Fire victims, including 17 children, say they’re facing homelessness two weeks since apartment blaze

Chesterfield County

CHESTERFIELD COUNTY, Va. (WRIC) — A dozen Chesterfield families are desperate for help after an apartment fire left much or all of what they own destroyed.

The blaze broke out at the Rollingwood Apartment complex on Dec. 6. In an update two weeks later, fire officials told 8News they have determined what started the whole ordeal. They said something like a cigar or cigarette wasn’t put out correctly on the first floor.

Many people living in neighboring apartments lost everything they own. Two people were sent to a hospital, including one man with life-threatening injuries. Now, some of the forced-out families say they are facing going homeless.

“I was real upset and hurt and felt hopeless when I came home and everything that I had worked for was on fire,” said Christie Johnson, one of the residents displaced by the fire.

The troubling discovery came just two weeks after Johnson moved into the apartment. It was only the start of a challenging month for her and the other families.

Some of them have since been staying in hotels, others with friends or family. “

I’m very afraid. I mean, I have three children. I don’t know what to do,” another victim said. She added that she will be checking out of a hotel on Tuesday and doesn’t know where she will take her kids next.

The night of the fire, the Red Cross assisted the families with funds to last them for a few days. The victims also say their pro-rated rent money was eventually returned to them, per protocol.

However, after losing their belongings and going back and forth with renters’ insurance, the displaced famlies say they are running out of money. Many said they are just “asking for compassion” from the rental company.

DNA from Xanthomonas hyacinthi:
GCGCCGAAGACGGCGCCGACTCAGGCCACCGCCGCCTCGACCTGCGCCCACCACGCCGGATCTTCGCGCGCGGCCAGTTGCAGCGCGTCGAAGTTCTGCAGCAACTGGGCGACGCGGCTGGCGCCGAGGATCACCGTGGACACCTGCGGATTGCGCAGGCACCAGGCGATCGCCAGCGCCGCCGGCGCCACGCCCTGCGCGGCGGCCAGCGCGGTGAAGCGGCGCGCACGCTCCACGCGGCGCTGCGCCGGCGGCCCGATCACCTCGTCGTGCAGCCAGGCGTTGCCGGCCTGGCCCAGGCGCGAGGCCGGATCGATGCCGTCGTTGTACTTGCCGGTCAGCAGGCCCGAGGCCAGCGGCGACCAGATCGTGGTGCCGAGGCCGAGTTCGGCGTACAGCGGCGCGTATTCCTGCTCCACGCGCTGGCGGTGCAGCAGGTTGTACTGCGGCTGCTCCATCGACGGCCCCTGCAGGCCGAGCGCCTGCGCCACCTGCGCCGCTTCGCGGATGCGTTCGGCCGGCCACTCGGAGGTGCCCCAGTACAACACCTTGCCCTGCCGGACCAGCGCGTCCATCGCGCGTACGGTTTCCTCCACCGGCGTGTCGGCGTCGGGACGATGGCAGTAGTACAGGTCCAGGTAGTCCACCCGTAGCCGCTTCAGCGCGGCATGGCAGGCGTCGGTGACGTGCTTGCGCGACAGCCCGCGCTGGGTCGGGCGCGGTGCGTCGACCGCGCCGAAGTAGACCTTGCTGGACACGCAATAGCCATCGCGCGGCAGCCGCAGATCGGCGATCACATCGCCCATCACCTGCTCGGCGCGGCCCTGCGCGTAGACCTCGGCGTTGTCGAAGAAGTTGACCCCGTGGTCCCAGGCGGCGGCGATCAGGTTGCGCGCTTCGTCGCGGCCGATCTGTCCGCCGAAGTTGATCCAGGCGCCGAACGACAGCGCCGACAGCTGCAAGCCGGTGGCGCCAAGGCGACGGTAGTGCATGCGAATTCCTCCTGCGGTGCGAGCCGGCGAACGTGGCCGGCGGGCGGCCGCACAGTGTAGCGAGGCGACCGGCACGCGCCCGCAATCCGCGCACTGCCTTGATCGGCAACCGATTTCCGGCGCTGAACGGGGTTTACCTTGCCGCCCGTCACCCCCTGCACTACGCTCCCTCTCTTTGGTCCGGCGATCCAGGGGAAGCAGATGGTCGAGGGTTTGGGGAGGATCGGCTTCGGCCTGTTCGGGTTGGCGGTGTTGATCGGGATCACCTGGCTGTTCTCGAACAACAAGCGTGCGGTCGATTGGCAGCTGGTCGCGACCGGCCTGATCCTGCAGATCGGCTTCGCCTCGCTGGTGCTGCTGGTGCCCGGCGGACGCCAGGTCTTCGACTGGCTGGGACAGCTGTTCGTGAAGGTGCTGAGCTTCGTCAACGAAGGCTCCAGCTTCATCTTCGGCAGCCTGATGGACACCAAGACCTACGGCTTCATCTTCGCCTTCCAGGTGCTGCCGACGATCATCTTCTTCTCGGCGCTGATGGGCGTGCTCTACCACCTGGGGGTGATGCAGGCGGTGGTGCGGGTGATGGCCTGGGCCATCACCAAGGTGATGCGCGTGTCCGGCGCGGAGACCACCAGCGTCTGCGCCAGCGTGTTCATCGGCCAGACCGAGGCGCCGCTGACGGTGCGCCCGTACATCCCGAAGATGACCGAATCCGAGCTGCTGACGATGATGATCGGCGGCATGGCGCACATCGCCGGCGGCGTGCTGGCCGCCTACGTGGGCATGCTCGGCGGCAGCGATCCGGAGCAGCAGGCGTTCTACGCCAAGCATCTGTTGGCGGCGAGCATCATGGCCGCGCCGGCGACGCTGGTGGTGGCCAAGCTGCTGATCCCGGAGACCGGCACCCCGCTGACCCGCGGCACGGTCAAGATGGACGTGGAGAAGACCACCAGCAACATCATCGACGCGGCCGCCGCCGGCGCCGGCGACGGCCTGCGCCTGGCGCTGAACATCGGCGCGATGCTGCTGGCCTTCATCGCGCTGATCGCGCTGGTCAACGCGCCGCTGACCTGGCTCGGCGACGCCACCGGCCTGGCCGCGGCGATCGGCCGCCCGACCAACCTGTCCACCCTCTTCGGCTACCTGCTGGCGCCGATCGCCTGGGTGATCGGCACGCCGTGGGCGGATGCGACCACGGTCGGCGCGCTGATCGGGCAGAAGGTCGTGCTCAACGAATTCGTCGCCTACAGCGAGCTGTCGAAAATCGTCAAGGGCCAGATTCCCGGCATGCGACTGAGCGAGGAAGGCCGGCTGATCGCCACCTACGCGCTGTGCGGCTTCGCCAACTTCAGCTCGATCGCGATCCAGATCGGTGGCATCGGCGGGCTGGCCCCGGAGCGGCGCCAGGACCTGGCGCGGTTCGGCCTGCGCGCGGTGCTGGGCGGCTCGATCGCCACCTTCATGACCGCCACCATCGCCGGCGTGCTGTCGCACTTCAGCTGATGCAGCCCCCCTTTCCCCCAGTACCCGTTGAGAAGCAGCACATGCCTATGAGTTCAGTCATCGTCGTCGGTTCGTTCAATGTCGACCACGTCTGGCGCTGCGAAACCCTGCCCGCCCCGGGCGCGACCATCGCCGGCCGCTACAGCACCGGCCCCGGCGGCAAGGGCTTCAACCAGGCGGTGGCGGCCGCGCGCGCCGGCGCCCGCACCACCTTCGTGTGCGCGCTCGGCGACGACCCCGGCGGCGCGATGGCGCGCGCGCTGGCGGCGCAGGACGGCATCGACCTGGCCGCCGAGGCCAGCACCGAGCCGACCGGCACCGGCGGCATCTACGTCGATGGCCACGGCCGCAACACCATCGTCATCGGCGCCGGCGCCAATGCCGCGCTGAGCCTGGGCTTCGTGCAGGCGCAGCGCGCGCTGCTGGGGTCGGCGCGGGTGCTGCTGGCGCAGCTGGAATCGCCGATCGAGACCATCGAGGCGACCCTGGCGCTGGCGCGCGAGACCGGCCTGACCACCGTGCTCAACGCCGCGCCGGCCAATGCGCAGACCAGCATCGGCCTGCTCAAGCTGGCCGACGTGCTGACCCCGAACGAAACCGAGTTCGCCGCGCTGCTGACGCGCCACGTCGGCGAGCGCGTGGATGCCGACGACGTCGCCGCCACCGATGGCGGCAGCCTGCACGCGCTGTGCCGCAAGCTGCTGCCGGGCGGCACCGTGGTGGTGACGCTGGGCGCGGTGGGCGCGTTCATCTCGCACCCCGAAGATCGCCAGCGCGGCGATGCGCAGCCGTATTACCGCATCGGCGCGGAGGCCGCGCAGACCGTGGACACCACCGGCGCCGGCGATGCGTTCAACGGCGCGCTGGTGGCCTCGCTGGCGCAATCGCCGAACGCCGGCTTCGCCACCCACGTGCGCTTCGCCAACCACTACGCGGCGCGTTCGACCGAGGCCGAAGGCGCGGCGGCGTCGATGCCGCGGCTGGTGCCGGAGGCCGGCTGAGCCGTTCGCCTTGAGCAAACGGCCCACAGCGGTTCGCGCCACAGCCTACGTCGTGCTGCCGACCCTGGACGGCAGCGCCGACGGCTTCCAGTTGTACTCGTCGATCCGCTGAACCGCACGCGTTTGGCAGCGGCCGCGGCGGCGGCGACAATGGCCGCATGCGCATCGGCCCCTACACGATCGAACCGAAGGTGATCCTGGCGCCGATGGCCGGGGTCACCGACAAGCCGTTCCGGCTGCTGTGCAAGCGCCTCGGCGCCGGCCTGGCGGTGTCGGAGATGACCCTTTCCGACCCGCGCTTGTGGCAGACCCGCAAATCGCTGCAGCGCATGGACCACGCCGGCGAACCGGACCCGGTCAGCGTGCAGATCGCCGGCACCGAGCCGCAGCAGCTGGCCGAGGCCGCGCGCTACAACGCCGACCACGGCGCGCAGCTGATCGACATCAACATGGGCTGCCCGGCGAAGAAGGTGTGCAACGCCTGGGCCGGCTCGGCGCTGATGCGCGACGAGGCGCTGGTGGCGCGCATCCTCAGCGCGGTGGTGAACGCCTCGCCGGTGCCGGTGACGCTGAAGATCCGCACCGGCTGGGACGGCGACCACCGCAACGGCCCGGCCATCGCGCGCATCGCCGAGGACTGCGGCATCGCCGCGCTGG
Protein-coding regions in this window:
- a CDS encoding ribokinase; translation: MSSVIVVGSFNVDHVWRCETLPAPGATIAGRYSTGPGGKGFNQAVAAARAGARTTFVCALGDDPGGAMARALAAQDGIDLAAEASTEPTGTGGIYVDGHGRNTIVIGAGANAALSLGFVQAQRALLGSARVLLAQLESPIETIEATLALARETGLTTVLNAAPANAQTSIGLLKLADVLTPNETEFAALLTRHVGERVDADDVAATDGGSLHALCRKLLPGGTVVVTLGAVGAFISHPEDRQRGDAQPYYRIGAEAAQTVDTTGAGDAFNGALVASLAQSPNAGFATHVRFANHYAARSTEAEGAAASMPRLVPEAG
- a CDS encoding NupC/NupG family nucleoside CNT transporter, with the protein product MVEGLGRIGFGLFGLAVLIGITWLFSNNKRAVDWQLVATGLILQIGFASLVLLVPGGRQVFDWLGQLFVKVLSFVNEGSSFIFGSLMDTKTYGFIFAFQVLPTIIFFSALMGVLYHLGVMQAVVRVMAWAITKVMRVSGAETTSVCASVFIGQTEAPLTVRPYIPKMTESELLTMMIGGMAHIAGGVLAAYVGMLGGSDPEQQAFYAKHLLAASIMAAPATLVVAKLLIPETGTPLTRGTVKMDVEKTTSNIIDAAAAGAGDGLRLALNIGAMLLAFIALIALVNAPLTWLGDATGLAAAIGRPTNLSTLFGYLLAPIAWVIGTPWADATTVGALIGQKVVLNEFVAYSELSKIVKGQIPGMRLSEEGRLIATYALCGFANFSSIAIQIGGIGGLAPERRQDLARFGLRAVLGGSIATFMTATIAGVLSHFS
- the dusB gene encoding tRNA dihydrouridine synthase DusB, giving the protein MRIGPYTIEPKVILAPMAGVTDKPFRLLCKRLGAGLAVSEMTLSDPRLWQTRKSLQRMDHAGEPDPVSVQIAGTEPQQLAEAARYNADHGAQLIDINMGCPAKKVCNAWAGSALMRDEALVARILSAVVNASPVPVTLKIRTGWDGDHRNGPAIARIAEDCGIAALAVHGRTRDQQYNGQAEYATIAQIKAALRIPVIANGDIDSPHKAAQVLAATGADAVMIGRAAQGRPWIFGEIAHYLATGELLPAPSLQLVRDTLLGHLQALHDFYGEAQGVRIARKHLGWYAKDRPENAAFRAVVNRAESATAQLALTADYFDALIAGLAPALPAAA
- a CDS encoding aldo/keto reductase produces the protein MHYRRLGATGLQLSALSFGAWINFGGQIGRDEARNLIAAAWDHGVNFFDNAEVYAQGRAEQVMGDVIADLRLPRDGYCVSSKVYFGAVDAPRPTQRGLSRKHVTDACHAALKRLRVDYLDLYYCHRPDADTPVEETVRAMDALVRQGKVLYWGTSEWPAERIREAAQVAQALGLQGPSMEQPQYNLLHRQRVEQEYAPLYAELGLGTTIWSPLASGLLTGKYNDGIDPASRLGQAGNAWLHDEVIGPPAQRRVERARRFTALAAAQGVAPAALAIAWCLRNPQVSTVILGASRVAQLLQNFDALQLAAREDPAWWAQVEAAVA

“Two weeks later, those funds are now exhausted. These people have no where to go, and it’s a holiday, and there’s children involved,” said Tracey Hardney-Scott, chair of the NAACP’s Virginia State Conference Housing Committee.

“It’s like they’re abandoning us,” Johnson said.

The victims said management has already terminated their current leases but offered alternate units. However, those units allegedly come at a cost. The victims said they would have to re-apply and put down a new deposit.

In a news conference on Tuesday, the victims and advocates like Hardney-Scott, local politician Sheila Bynum-Coleman, and a representative from the Richmond Health Department to advocate for the families.

“There’s been some concerns about the management getting back with the residents, telling one person one thing and one person another. As an advocate, I’d love to see management be able to come together with the residents and help them,” said Alante Cannon, a certified community health worker with the Richmond City Health department.

“This is a large apartment complex. They have to have somewhere that they can put these people,” Bynum-Coleman said. “We have to pull together, pull resources together to make sure there’s not another child on the street.”

They victims said the Rollingwood Apartment’s management is nearly impossible to reach or reason with. The complex, which is run by parent HRG Management services, has not answered 8News’ calls about the situation either.

Representative Abigail Spanberger’s office told 8News they are working to connect the families with resources. If you want to help, reach out to any of the advocates above or the news conference’s organizer, Charles Willis, at 804-399-1111.

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